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#UofTGrad16: this computer science grad is already planning to give back

(photos by Diana Tyszko)

“I wanted nothing more than to continue my education at U of T.”

Dhyey Sejpal already  knows where he’s headed after graduation: back to Amazon, where he worked as an intern last summer.

But instead of returning to Seattle (where he earned enough to pay for this last year of school) Sejpal will remain in Canada.

“I was offered a position in Seattle, but I requested a transfer to Amazon’s Toronto office because I want to give back to the University of Toronto by volunteering as a student mentor in the Department of Computer Science’s Innovation Lab (DCSIL),” Sejapal said.

Sejpal just graduated with high distinction from the University of Toronto with a specialist in computer science focusing on artificial intelligence – but he took a roundabout route. Sejpal — who grew up in Rajkot, the fourth largest city in the state of Gujarat — was initially accepted to U of T but decided to stay in India for financial reasons. He began his academic career at the Indian Institute of Technology (IIT), Indore —one of that nation’s top technical universities.

“I realized that IIT was not going to challenge me,” said Sejpal, who finished at the top of his first-year class in India. “I wanted nothing more than to continue my education at U of T.”

He reapplied to U of T as a transfer student and was accepted again but the move required sacrifices.

“My family still didn’t have that much liquid cash, so my parents took out a loan to help make my university dream come true.”

Despite having only one computer science transfer credit, Sejpal completed his U of T degree in three years.

“I studied very hard because I knew how much my family had sacrificed,” said Sejpal. “I wanted to show everyone that this was the right decision and that it was worth every penny spent.”

His transition to Canada was challenging: everything was different — the weather, the culture, the food — and he missed his family, not to mention his mother’s vegetarian cooking.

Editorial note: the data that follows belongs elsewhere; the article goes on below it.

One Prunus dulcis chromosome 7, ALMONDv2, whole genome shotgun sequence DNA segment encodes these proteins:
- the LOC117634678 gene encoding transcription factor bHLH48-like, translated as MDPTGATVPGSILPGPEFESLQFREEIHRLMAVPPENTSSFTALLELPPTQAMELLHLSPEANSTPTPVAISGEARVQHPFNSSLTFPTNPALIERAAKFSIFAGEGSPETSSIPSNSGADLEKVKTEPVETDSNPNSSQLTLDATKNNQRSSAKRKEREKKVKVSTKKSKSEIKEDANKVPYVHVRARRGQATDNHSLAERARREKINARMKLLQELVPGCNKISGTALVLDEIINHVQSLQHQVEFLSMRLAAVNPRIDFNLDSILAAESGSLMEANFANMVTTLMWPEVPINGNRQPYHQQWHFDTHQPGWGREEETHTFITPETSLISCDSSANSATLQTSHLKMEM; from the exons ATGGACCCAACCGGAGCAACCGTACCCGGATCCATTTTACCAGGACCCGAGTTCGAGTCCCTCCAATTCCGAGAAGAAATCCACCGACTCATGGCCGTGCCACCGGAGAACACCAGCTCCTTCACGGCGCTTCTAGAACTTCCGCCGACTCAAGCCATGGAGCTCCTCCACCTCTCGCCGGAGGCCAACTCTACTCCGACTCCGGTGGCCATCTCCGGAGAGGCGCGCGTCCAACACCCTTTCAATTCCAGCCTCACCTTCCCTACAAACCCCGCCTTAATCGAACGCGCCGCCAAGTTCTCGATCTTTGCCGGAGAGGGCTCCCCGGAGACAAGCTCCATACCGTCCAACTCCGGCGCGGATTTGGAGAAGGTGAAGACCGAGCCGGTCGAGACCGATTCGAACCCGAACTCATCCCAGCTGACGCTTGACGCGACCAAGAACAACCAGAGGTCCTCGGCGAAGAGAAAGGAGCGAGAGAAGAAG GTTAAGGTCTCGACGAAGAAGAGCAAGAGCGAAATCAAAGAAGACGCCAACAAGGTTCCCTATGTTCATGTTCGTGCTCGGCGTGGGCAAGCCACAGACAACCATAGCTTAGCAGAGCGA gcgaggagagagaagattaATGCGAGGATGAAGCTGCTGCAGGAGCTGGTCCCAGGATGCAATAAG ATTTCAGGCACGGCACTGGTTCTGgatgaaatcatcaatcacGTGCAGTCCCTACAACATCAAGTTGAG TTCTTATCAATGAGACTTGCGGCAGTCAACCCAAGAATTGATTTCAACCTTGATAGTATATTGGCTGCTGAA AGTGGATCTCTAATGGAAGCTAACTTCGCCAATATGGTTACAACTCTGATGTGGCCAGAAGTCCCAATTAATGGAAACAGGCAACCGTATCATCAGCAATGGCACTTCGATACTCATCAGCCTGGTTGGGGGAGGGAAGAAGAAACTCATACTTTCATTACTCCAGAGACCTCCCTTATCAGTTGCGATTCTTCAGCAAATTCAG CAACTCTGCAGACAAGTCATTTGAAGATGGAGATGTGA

“I did a lot of walking that first year — rain, snow or hail, it didn’t matter — it didn’t seem worth it to spend the money for two subway stops,” said Sejpal. “We took out a loan and I wanted to be responsible.”

When he didn’t land a summer internship after his first year, Sejpal decided to spend the break at home in India.
(Below: Sejpal with his parents Dipti Sejpal and Mayur Sejpal at Convocation Hall)

photo of Sejpal with parentsRefreshed, re-energized and well-fed thanks to his mother: “I gained back the 20 kilograms I lost from all that walking,” Sejpal returned to U of T ready to redouble his efforts.

He ended up with a 4.0 GPA while taking six 300- and 400-level computer science courses in his second year at U of T. He also worked as a teaching assistant for  Data Structures and Analysis.

That helped him land his first summer internship in Seattle at Amazon.

Sejpal worked on full stack development of an automatic email notification service containing donation metrics for Amazon’s Smile project — a corporate philanthropy program launched in 2013.

“It was a great experience. There were rooftop parties every month that ensured we had fun while working. I learned a lot, but was especially thrilled with the $30,000 I earned,” said Sejpal. “That paid for my last year of school — my parents were incredibly proud of me and it felt great to take my first steps towards financial independence.”

Before Sejpal returns to Amazon later this summer he plans to show his parents — who are visiting for his graduation ceremony — around Toronto, Montreal, Ottawa and Quebec City. And he says he wants to stay in close contact with his mentors, Mario Grech and Helen Kontozopoulos, DCSIL’s co-directors and founders.

“After learning as much as I can at Amazon and saving some money, I plan to become an entrepreneur,” said Sejpal. “A startup — perhaps in robotics — is definitely in my future.”

Read about more Faculty of Arts & Science grads:

Theodora Bruun

Clive Davies

Daniel Derkach

Nicolai Farber

Adlai Salcedo